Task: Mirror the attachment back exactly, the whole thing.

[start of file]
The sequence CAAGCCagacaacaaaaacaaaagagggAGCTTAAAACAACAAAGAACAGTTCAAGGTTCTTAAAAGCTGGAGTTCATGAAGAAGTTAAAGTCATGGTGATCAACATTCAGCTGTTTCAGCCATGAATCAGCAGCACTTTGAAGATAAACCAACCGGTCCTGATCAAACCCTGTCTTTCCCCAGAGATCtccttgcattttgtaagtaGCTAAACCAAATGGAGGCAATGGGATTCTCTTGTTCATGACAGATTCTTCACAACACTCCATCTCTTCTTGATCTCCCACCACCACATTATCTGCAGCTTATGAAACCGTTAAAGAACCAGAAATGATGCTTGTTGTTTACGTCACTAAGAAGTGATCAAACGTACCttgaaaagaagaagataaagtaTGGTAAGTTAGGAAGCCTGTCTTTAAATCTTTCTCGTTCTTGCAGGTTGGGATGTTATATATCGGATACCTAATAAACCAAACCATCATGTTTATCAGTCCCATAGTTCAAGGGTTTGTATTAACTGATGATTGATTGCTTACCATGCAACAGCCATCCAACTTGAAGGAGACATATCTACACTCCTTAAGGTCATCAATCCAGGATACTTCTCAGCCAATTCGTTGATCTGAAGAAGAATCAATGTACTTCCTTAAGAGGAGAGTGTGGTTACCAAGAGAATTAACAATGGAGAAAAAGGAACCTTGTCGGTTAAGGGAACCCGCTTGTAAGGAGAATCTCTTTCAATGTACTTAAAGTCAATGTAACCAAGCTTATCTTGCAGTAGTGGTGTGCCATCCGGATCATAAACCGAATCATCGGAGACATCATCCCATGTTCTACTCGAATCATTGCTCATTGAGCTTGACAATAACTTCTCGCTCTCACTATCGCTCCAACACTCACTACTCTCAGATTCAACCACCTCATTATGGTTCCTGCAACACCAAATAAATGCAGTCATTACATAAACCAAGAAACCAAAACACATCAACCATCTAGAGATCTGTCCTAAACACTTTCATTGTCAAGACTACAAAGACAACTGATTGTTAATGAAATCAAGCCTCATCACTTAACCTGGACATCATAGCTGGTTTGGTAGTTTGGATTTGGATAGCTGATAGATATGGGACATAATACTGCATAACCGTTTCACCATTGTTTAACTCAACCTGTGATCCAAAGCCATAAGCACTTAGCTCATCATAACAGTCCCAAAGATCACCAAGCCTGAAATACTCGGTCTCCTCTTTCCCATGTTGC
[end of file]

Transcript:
The sequence CAAGCCagacaacaaaaacaaaagagggAGCTTAAAACAACAAAGAACAGTTCAAGGTTCTTAAAAGCTGGAGTTCATGAAGAAGTTAAAGTCATGGTGATCAACATTCAGCTGTTTCAGCCATGAATCAGCAGCACTTTGAAGATAAACCAACCGGTCCTGATCAAACCCTGTCTTTCCCCAGAGATCtccttgcattttgtaagtaGCTAAACCAAATGGAGGCAATGGGATTCTCTTGTTCATGACAGATTCTTCACAACACTCCATCTCTTCTTGATCTCCCACCACCACATTATCTGCAGCTTATGAAACCGTTAAAGAACCAGAAATGATGCTTGTTGTTTACGTCACTAAGAAGTGATCAAACGTACCttgaaaagaagaagataaagtaTGGTAAGTTAGGAAGCCTGTCTTTAAATCTTTCTCGTTCTTGCAGGTTGGGATGTTATATATCGGATACCTAATAAACCAAACCATCATGTTTATCAGTCCCATAGTTCAAGGGTTTGTATTAACTGATGATTGATTGCTTACCATGCAACAGCCATCCAACTTGAAGGAGACATATCTACACTCCTTAAGGTCATCAATCCAGGATACTTCTCAGCCAATTCGTTGATCTGAAGAAGAATCAATGTACTTCCTTAAGAGGAGAGTGTGGTTACCAAGAGAATTAACAATGGAGAAAAAGGAACCTTGTCGGTTAAGGGAACCCGCTTGTAAGGAGAATCTCTTTCAATGTACTTAAAGTCAATGTAACCAAGCTTATCTTGCAGTAGTGGTGTGCCATCCGGATCATAAACCGAATCATCGGAGACATCATCCCATGTTCTACTCGAATCATTGCTCATTGAGCTTGACAATAACTTCTCGCTCTCACTATCGCTCCAACACTCACTACTCTCAGATTCAACCACCTCATTATGGTTCCTGCAACACCAAATAAATGCAGTCATTACATAAACCAAGAAACCAAAACACATCAACCATCTAGAGATCTGTCCTAAACACTTTCATTGTCAAGACTACAAAGACAACTGATTGTTAATGAAATCAAGCCTCATCACTTAACCTGGACATCATAGCTGGTTTGGTAGTTTGGATTTGGATAGCTGATAGATATGGGACATAATACTGCATAACCGTTTCACCATTGTTTAACTCAACCTGTGATCCAAAGCCATAAGCACTTAGCTCATCATAACAGTCCCAAAGATCACCAAGCCTGAAATACTCGGTCTCCTCTTTCCCATGTTGC